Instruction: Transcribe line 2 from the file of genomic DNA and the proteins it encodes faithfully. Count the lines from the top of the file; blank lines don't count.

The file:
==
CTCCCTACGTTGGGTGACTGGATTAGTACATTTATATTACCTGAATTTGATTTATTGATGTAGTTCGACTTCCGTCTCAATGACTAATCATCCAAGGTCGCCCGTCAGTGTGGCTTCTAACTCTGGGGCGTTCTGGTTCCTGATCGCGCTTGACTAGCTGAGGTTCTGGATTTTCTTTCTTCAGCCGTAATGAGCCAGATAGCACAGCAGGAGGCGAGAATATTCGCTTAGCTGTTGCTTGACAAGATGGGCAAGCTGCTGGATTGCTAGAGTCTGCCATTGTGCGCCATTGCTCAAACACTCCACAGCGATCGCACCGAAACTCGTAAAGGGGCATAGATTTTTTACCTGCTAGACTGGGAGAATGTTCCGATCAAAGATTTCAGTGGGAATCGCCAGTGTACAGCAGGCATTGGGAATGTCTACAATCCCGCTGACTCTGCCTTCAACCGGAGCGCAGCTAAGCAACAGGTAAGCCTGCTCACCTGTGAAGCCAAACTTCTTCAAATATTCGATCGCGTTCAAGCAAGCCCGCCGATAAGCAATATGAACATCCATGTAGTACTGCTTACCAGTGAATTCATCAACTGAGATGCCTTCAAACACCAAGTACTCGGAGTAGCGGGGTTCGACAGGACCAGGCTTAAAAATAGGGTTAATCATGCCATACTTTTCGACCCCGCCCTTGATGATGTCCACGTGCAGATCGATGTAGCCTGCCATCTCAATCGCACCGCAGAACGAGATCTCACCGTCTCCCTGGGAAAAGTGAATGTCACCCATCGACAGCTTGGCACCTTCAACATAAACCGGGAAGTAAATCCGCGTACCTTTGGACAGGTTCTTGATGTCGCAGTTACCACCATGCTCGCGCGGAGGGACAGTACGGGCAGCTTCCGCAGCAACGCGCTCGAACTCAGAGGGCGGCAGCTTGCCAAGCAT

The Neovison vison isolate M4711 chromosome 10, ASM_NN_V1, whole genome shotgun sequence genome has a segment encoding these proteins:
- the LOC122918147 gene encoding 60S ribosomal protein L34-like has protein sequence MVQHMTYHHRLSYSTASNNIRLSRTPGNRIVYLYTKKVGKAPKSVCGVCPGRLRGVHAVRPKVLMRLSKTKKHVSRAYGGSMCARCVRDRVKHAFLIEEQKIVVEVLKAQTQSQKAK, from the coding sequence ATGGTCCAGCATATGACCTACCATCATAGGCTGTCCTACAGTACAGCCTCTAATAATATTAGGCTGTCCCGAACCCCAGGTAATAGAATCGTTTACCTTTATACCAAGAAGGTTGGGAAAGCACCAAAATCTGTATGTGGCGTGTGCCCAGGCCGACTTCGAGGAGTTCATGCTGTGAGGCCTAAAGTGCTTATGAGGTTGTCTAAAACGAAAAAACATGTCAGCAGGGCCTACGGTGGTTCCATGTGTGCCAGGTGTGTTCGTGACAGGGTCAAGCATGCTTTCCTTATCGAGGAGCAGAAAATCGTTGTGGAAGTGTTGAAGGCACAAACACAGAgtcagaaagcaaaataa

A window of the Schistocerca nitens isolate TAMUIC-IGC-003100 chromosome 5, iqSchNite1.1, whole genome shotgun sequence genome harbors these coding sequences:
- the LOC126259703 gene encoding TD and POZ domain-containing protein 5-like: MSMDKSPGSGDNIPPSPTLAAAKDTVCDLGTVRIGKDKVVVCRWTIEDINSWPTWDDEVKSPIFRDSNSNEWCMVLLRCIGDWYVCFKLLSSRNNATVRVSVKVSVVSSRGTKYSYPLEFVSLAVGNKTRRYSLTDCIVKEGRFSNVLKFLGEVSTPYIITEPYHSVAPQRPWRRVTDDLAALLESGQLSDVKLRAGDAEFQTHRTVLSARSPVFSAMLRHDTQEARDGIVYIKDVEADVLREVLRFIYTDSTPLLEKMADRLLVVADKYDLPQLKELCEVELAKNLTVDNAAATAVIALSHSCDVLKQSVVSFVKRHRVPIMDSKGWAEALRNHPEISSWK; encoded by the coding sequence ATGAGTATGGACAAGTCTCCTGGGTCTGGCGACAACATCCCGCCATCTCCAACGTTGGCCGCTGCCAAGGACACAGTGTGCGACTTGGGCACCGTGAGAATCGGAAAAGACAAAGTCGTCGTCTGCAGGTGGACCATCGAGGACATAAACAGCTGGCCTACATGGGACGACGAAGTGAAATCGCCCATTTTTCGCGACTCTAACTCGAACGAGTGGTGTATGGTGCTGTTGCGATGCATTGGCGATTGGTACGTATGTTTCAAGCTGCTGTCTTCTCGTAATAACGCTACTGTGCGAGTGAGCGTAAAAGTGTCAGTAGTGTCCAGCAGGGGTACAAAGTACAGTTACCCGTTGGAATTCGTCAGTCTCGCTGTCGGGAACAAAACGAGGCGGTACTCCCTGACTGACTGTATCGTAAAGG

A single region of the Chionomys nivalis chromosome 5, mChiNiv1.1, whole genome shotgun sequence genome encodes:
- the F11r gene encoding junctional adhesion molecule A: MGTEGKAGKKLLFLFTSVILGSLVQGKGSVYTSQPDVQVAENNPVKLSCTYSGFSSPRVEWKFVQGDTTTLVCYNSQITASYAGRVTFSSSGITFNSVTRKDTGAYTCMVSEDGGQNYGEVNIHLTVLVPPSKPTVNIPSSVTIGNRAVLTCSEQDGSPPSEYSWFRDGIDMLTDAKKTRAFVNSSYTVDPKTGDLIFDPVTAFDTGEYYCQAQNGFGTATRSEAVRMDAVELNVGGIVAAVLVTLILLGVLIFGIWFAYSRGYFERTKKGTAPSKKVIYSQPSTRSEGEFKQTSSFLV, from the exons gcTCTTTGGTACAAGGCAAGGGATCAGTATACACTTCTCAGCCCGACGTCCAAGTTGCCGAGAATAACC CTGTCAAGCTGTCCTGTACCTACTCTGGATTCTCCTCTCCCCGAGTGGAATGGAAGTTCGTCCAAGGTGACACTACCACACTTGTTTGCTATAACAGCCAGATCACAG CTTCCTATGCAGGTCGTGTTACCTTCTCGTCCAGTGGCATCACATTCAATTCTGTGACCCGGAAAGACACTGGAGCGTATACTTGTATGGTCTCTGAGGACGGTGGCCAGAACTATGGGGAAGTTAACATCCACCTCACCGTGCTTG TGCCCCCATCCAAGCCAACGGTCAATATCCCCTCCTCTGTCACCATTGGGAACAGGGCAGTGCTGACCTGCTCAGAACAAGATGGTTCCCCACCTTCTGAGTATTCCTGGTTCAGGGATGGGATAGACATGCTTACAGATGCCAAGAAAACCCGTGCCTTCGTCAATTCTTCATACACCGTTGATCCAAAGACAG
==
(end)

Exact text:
The Neovison vison isolate M4711 chromosome 10, ASM_NN_V1, whole genome shotgun sequence genome has a segment encoding these proteins: